Because, aviously…

NFC stands for “Near Field Communication” and is available in most smartphones.

The concept is that you can place your phone close to another device (typically within 4″) and can share/send information just from being close to it.

Apple has recently started using NFC with their highly touted “Apple Pay” in which you put your phone close to a receivable Credit Card machine and the App takes care of the rest.

Android has been using NFC for a while in multiple ways including their similar pay-app, previously called “Google Wallet” and now renamed to Android Pay, so that people are less confused with the names.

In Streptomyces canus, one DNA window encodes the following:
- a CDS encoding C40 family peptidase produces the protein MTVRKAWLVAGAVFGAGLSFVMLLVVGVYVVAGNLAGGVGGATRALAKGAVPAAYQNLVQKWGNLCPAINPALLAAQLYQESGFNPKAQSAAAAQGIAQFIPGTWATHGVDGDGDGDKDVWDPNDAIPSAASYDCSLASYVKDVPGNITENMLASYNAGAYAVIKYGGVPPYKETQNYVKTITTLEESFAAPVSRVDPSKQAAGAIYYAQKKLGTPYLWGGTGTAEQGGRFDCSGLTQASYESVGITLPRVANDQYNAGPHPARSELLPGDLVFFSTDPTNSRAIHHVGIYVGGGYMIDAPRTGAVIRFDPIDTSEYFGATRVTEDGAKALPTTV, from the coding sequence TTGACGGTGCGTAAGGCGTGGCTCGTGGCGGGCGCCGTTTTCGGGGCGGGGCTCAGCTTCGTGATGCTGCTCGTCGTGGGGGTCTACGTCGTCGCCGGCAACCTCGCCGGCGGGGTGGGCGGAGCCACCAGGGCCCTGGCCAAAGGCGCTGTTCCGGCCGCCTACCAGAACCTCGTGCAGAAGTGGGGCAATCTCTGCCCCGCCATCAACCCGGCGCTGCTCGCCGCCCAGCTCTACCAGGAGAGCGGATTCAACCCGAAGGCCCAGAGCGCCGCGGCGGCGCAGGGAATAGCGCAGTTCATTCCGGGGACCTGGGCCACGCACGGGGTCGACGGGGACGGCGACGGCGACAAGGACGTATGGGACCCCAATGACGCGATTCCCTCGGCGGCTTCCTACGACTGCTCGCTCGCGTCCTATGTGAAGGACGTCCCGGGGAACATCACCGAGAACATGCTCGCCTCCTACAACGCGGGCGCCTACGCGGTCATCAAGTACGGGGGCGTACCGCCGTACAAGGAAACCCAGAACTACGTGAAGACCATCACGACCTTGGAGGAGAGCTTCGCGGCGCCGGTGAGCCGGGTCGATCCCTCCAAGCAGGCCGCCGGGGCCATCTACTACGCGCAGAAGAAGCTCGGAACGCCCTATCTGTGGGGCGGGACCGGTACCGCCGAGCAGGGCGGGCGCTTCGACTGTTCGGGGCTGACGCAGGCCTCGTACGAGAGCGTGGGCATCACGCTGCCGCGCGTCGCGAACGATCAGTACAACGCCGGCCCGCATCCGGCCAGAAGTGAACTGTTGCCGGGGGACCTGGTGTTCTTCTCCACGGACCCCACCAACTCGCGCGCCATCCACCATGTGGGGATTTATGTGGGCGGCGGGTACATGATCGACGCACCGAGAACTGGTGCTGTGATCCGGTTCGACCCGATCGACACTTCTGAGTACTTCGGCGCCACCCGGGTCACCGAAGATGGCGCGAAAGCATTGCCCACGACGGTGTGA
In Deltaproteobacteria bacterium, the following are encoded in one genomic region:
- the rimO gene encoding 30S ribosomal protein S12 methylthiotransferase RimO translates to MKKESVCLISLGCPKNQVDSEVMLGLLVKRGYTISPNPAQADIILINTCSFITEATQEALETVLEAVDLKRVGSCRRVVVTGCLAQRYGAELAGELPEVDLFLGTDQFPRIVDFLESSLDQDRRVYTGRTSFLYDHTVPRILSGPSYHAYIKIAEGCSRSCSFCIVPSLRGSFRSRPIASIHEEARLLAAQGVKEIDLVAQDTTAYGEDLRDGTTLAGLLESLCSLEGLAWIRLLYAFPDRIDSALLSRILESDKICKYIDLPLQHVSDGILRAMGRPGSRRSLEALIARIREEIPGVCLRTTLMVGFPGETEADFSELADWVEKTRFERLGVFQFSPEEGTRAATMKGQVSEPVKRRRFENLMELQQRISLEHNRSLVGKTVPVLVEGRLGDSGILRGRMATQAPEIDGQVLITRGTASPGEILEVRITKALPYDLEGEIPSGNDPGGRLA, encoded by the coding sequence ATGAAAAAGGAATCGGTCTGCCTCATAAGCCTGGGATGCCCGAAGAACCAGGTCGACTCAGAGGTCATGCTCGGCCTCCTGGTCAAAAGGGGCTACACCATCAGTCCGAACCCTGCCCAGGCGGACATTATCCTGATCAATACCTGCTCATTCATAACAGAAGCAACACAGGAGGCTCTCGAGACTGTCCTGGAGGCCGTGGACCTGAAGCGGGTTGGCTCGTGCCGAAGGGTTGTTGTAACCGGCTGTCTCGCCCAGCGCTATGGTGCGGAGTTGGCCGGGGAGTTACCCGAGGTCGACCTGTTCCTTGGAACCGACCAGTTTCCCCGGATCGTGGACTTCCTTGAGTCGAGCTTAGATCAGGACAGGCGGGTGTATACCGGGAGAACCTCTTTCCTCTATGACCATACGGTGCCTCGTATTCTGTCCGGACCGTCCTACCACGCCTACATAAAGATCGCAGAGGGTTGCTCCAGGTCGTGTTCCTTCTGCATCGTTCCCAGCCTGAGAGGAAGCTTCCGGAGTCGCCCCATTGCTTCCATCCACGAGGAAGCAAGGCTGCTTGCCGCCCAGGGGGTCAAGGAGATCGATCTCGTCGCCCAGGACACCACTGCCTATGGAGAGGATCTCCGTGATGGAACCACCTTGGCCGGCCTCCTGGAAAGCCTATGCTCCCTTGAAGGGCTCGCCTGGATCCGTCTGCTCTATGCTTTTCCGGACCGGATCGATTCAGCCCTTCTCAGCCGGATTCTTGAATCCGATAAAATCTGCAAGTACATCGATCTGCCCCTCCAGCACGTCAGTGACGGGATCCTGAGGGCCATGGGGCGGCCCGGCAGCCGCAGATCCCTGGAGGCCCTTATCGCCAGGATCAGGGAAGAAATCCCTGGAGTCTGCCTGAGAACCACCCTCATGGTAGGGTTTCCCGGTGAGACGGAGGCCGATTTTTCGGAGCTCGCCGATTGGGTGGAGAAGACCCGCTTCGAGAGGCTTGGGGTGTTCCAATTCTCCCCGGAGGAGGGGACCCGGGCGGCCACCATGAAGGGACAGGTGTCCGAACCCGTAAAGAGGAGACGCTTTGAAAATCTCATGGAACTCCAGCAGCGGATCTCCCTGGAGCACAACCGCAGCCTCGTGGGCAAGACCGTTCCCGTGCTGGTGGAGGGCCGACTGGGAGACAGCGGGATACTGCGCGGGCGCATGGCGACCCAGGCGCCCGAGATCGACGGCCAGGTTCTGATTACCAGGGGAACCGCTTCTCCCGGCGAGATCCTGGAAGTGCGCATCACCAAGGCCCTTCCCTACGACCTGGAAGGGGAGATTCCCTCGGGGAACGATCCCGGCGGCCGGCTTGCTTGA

Another cool feature on Android is “Android Beam” which lets you put your phone next to another Android device and share any file/data you’d like. This could be links, maps, apps, or even music/video files.

On my phone (a Moto X (2nd Gen.)) I keep “NFC”, “WiFi” and “Bluetooth” on and in use all day long, and don’t see much of a difference in battery life, from when they are off. Not only are they on, but most of them are in use throughout the day, with WiFi connecting both at work and at home, and my Bluetooth in constant talk to my watch.

One thought on “NFC – Near Field Communication

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